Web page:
Artifacts (1 of 2)
another installment of the Theory of Everything
In 2005 the photographer and educator Robert Burley set out to document how digital technology was changing photography. Two years later when Kodak began dynamiting its international headquarters he realized things weren’t changing — they were ending.
Robert Burley is the author of The Disappearance of Darkness — a picture book / wake for the last days of analog photography. Over the course of five years Robert travelled around Canada and the United States taking pictures of the grand finale. He travelled to Rochester, New York when Kodak imploded and he travelled to Parsons, Kansas when Dwayne’s Photo-lab announced it would no longer process Kodachrome film.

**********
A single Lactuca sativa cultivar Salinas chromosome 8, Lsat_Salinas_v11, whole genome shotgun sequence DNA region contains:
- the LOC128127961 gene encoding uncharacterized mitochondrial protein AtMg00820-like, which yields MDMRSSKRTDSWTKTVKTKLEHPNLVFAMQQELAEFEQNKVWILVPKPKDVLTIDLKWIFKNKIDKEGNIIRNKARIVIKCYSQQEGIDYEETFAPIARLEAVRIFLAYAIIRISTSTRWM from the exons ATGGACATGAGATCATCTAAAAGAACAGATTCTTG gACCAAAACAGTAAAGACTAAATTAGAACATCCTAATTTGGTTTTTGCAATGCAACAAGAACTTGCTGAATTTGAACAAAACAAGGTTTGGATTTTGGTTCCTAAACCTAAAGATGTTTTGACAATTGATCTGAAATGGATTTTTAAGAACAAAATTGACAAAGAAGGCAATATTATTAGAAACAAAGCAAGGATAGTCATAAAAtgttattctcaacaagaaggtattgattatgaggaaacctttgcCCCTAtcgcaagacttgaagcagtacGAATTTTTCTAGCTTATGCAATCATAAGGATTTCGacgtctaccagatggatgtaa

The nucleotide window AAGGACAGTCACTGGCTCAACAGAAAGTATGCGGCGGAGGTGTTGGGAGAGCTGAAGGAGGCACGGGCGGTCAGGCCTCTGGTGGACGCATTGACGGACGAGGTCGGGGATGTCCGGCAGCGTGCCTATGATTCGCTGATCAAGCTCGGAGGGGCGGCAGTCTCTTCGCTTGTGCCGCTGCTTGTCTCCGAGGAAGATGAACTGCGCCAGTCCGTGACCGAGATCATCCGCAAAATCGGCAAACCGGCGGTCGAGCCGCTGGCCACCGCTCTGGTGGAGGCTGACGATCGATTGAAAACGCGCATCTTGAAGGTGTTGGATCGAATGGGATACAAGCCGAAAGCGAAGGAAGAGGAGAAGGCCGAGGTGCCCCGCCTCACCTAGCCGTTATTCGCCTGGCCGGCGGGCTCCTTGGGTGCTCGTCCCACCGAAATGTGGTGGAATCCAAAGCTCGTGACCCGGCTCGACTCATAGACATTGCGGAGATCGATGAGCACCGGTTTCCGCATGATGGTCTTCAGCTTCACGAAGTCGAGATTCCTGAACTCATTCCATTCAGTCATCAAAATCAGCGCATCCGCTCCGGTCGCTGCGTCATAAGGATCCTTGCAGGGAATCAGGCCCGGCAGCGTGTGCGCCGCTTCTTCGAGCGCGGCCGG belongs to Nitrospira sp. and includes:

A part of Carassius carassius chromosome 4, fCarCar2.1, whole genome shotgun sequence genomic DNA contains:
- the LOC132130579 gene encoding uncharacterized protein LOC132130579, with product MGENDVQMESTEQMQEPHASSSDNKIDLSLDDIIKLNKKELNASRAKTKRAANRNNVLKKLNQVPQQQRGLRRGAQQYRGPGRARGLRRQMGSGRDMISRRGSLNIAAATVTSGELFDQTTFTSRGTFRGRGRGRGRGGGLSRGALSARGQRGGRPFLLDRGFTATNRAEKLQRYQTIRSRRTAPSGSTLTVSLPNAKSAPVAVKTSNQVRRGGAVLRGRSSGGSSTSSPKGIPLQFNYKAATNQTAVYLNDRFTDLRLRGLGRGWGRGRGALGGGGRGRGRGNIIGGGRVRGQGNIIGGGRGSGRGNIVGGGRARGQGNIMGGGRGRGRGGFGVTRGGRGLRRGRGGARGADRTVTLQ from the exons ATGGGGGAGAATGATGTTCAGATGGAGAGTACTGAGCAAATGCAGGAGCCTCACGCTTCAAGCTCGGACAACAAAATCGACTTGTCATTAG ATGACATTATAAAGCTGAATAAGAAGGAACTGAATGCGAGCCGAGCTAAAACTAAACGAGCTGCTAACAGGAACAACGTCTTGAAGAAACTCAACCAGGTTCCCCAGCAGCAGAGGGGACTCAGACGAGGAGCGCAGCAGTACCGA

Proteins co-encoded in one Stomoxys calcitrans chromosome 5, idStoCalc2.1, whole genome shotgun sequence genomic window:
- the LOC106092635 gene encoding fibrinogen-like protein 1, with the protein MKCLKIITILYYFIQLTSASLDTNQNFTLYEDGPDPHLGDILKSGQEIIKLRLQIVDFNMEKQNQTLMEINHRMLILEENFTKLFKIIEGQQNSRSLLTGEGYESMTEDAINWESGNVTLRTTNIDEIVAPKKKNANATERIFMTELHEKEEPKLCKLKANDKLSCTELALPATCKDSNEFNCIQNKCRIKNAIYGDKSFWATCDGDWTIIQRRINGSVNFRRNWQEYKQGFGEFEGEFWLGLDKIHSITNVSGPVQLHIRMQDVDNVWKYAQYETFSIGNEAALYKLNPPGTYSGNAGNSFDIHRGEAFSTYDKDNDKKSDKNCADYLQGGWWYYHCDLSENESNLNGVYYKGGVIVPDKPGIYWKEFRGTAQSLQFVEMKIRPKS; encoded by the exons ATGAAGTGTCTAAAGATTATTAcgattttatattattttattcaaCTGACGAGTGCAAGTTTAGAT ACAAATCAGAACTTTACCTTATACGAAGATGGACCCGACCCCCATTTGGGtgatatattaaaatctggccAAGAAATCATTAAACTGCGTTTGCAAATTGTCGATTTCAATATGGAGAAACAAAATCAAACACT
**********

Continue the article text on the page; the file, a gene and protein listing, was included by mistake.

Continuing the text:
The world’s first collaborative sentence entered the collection of the Whitney Museum of American Art in 1995. When the staff decided to put the work back up for display last year, they were faced with a philosophical dilemma: use the old version with the dead links, or create an updated version, one users could interact with. Christiane Paul, Adjunct Curator of New Media Arts at the Whitney, tells us what the Museum did and why. You can find the sentence here
Digital works, like the Sentence, are posing new challenges to Arts Conservators. Christine Frohnet (yes, this episode has TWO Art World professionals of German Descent) explains to us why “Art with a Plug” is so difficult to care for and why so many Electronic Artworks are in danger.
And wrapping up this installment: a chat with our D.C. correspondent “Chris” who tells us the TRUTH about Edward Snowden and Snapchat.